SEC Objects to MicroStrategy’s Accounting Adjustment for Its Bitcoin Holdings

SEC Objects to MicroStrategy’s Accounting Adjustment for Its Bitcoin Holdings

SEC Objects to MicroStrategy’s Accounting Adjustment for Its Bitcoin Holdings

By Michael Bellusci

Michael Saylor’s MicroStrategy won’t be able to remove swings in the value of its enormous bitcoin holdings from its unofficial accounting measures, according to comment letters released by the U.S. Securities and Exchange Commission.

MicroStrategy used non-GAAP rules, or measures that don’t comply with U.S. generally accepted accounting principles, to show what its income would have been if it didn’t have to impair its bitcoin holdings. Bloomberg was the first to report on the comment letters.

Under standard accounting rules, the value of digital assets such as cryptocurrencies must be recorded at their cost and then only adjusted if their value is impaired, or goes down. But if the price rises, that does not get reflected until an asset is sold.

The SEC told MicroStrategy in a filing on Dec. 3 that “…we object to your adjustment for bitcoin impairment charges in your non-GAAP measures. Please revise to remove this adjustment in future filings.”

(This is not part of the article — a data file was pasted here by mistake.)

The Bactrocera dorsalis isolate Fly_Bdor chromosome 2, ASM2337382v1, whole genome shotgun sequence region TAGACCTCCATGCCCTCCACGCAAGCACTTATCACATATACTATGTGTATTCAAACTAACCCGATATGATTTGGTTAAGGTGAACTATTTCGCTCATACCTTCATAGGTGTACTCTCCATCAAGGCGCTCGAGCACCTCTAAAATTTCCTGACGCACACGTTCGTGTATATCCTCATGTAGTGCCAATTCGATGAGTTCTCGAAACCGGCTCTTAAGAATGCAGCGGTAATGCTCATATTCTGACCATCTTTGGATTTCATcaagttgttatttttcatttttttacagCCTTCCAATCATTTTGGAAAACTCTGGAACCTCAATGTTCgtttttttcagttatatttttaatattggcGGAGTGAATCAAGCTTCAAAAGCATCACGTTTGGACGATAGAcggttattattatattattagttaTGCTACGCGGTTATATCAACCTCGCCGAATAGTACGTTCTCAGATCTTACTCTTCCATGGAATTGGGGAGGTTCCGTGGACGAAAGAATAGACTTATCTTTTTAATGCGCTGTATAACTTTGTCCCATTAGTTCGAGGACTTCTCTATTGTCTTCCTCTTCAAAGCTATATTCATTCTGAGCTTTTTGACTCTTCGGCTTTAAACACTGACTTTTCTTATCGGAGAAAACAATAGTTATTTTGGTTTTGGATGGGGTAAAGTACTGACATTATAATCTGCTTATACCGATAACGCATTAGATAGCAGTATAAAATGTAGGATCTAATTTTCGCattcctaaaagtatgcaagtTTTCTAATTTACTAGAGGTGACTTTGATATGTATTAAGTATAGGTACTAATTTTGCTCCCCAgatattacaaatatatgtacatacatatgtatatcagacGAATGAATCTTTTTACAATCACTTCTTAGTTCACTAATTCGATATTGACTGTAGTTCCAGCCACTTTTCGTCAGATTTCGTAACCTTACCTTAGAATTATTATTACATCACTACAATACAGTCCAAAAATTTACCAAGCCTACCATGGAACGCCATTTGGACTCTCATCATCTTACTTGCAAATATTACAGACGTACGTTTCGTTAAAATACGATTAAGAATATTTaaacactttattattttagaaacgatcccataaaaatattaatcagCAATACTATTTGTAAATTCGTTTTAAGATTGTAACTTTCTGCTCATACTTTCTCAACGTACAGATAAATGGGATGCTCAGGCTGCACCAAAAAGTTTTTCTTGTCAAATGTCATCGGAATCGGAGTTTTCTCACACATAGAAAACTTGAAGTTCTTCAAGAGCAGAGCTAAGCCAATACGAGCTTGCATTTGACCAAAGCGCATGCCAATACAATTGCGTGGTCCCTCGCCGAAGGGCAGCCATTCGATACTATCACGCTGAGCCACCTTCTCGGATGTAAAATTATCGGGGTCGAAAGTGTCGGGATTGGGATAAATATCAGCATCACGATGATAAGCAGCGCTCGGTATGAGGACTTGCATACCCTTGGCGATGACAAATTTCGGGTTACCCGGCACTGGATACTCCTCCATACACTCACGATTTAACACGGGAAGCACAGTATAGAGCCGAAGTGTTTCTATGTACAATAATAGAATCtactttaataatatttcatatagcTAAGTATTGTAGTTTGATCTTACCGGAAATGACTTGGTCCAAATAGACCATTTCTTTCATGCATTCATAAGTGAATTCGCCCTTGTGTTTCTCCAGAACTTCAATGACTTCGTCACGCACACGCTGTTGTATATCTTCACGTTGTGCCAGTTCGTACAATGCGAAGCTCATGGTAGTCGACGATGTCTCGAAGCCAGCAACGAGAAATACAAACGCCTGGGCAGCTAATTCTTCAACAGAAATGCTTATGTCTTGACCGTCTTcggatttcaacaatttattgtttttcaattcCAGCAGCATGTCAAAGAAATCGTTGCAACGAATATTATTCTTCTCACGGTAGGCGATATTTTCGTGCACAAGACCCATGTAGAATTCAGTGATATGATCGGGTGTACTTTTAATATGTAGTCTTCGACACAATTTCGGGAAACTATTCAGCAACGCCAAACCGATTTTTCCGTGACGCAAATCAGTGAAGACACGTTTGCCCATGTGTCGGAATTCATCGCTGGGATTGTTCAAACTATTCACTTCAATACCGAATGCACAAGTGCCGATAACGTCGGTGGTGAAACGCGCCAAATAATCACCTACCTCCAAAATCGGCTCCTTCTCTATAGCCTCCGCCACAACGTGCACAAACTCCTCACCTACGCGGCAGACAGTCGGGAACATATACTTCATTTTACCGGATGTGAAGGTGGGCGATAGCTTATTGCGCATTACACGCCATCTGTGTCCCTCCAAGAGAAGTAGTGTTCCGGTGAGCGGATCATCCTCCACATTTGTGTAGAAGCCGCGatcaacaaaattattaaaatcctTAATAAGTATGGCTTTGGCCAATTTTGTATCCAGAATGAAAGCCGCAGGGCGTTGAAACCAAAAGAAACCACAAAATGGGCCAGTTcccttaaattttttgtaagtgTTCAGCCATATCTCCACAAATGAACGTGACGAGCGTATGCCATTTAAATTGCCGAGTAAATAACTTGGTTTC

In mid-December, MicroStrategy replied to the SEC that it would “revise its disclosures of non-GAAP measures in future filings to remove the adjustment for impairment losses and gains on sale related to bitcoin, as requested by the Commission,” according to a filing.

MicroStrategy held about 124,391 bitcoins on its balance sheet as of late December, which were worth about $4.3 billion at current prices. The company’s CEO, Michael Saylor, is a bitcoin bull, likening the cryptocurrency to “digital gold,” and has said many times the company does not plan to sell its bitcoin holdings.

The company didn’t immediately respond to CoinDesk’s request for additional comment.

MicroStrategy shares were down about 17% in Friday’s trading session, with most of the declines occurring earlier in the day as bitcoin prices continued to slump sharply.

Mark Palmer, an analyst at BTIG, wrote on Friday that he thinks the reporting changes the company will have to make are “inconsequential as far as the value of the company and the stock are concerned.” Palmer has a buy rating on MSTR.


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